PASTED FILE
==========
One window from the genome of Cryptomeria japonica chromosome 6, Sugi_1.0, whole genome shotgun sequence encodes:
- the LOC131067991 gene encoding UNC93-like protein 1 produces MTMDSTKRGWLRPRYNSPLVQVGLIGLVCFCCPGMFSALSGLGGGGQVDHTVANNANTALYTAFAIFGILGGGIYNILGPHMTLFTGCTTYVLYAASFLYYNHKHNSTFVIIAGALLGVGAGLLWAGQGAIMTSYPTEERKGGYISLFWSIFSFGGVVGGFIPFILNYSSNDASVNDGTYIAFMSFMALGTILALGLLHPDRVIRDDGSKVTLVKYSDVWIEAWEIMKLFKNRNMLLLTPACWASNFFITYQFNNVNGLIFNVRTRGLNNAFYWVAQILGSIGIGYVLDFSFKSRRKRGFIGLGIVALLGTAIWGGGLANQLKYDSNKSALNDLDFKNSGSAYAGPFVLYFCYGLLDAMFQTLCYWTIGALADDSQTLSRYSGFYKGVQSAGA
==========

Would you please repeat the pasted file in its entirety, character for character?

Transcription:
One window from the genome of Cryptomeria japonica chromosome 6, Sugi_1.0, whole genome shotgun sequence encodes:
- the LOC131067991 gene encoding UNC93-like protein 1 produces MTMDSTKRGWLRPRYNSPLVQVGLIGLVCFCCPGMFSALSGLGGGGQVDHTVANNANTALYTAFAIFGILGGGIYNILGPHMTLFTGCTTYVLYAASFLYYNHKHNSTFVIIAGALLGVGAGLLWAGQGAIMTSYPTEERKGGYISLFWSIFSFGGVVGGFIPFILNYSSNDASVNDGTYIAFMSFMALGTILALGLLHPDRVIRDDGSKVTLVKYSDVWIEAWEIMKLFKNRNMLLLTPACWASNFFITYQFNNVNGLIFNVRTRGLNNAFYWVAQILGSIGIGYVLDFSFKSRRKRGFIGLGIVALLGTAIWGGGLANQLKYDSNKSALNDLDFKNSGSAYAGPFVLYFCYGLLDAMFQTLCYWTIGALADDSQTLSRYSGFYKGVQSAGA